On the afternoon of September 9th, a massive power outage in the American Southwest blackened cities from California's San Diego and Orange counties to eastern Arizona and Mexico's border cities, including Tijuana. In spite of the fact that power was restored within twenty-four hours to most of the customers thrown-offline, the power cut caused the San Onofre nuclear plant to go offline, trains to be cancelled, the airport in San Diego, California to close down, massive traffic problems and delays due to non-functioning signal systems, and it shut down sewage stations, causing raw sewage to spill into a lagoon, a river and a portion of San Diego Bay. The blackout, just two days before the 10th anniversary of the 9/11 terrorist attack, attributed to an employee generated accident, understandably caused nerves to fray. More importantly it is yet again another wake-up call to the US general public, and for global power consumers for that matter, about just how vulnerable electrical transmission systems are and or to look at it another way just how dependent modern life is on uninterrupted power flow. It is not fear-mongering that prompts this reflection but a healthy dose of uncertainty as to whether the right policies are being pursued to provide strength and resilience to America’s power grid; if they are not then what are our options? While all the details of this blackout, the largest in Southern California history, will play out over the following weeks and months the JES will certainly follow with detailed analyses on what actually transpired.
World energy sensibilities were also raised by a few other incidents over the past weeks that are worth noting. The first was the inauguration on September 6th of the Nord Stream pipeline, ultimately a 55 billion cubic meter pipeline system that will send Russian gas directly to Germany. In doing so it will emasculate the winnowing political leverage Russia’s major gas transit state, Ukraine, has in negotiating with the Russian Federation over everything from the future ownership of Ukraine’s gas infrastructure to Russia’s naval presence in Ukraine’s Crimean Peninsula. Nord Stream is undoubtedly a major political commercial victory for Russia attested to by the fact that Russia’s Prime Minister Putin attended the ceremony which he initially launched as President. What remains to be seen is whether this pipeline, and more like it such as Russia’s South Stream project, will add to or detract from European energy security. It is interesting to note that in the water realm, where trans-boundary water agreements have been concluded, this has lead to a formidable decrease in trans-border water related conflicts. These water agreements take their genus from the unwritten general rule that established democracies do not go to war with one another given the multiple sub-sets of linkages in trade, cooperation, and security that underscore democratic-to-democratic relationships. Can the same be said of trans-boundary pipeline projects such as Nord Stream? This certainly hasn’t been the case for Russia-Ukraine disputes arising from Ukraine’s transiting of Russian gas across its territory but then again Russia isn’t a democracy and Ukraine a fledgling one. Another development in German-Russian energy relations has been Gazprom’s play to take a major stake in Germany’s second largest utility RWE. RWE, having lost a reported 20% of its power generating capacity with Chancellor Merkel’s shut down of Germany’s nuclear power industry and a further loss of 30% in market value due to these developments, needs a cash infusion that Gazprom is more than willing to provide. According to a Reuter’s report, due to these developments RWE has seen its net profit plunge by some 40% over the first six months of 2011. Unless the Merkel decision is overturned by a German court, an unlikely event, Gazprom will more further integrate its vertical gas stream integration strategy into power generation in Europe’s largest industrial nation.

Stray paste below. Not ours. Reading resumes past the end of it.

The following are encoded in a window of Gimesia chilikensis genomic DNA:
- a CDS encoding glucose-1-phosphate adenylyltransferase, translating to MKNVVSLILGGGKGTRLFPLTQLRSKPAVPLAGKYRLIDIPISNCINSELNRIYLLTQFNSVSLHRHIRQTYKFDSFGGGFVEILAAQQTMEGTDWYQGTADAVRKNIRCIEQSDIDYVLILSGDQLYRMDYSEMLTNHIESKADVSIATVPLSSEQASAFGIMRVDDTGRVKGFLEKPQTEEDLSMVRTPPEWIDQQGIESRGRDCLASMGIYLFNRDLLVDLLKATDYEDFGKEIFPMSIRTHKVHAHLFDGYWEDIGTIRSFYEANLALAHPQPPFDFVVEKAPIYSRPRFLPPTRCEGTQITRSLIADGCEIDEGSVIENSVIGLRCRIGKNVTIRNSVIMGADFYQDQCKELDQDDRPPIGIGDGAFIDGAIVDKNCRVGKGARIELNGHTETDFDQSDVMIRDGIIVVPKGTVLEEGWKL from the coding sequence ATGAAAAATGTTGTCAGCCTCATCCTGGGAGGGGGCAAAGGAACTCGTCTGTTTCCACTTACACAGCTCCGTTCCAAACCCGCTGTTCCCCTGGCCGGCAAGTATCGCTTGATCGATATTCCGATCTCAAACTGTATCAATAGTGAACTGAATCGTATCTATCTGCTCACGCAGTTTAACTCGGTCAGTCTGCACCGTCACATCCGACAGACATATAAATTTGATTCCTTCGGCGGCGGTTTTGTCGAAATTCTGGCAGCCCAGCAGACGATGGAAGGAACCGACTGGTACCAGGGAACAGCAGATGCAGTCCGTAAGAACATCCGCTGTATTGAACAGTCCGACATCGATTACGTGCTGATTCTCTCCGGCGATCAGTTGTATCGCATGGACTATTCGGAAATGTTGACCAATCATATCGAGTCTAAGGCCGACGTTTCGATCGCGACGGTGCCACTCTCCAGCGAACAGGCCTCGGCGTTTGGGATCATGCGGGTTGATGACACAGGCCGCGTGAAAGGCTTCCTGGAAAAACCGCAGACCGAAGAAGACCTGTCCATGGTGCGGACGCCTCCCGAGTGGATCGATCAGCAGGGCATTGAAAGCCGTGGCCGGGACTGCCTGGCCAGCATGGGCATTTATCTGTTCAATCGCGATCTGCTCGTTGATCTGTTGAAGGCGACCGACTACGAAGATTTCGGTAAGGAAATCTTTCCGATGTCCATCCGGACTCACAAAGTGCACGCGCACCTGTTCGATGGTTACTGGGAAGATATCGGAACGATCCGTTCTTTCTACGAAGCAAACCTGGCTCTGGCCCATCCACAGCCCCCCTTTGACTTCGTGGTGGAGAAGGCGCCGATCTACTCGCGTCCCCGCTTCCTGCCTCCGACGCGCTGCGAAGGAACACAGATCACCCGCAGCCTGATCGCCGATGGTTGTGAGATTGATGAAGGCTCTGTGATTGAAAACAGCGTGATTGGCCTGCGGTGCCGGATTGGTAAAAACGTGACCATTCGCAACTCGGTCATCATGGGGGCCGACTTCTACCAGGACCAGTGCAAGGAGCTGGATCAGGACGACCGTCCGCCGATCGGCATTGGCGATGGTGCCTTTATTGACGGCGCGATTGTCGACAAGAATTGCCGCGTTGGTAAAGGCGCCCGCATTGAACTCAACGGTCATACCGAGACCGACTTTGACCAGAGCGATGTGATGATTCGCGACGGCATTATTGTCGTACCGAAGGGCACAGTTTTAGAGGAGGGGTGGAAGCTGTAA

Finally, the European Commission doesn’t seem to be taking all of this on the chin. The Commission, having long failed to create a unified European external energy policy, announced at the beginning of September its desire to have member states share information on energy deals with foreign suppliers. Given RWE’s financial woes and Gazprom’s desire to cement this RWE-Gazprom deal into legal stone the pressure is on to conclude the contract in the event the Commission is successful in its efforts. Reluctance on the part of EU members is high if only because they would cede even more power to Brussels’s policy makers that already drive approximately 80% of legislation [law] across all EU-27 nations through a complicated process that seems to escape the knowledge of EU citizens themselves. Energy policy has also long been the prevue of national governments and oil and gas companies reluctant to submit what they consider confidential information to the non-elected in Brussels for their take on what they consider commercial decisions. These events including many more around the world in the energy and security domains demonstrate the increasing dynamism of energy as a security issue and the complexity of decisions which must be taken to protect citizens, regardless of local, access to power and commodities that ensure their present and future security. The nagging question to be asked is while ‘energy’ is a product that is generated, bought, and sold how ‘energy security’ can be bolstered as a public good not unlike national defense, the integrity of electrical power systems, or from the systematic transfer of industries critical for national security to foreign powers.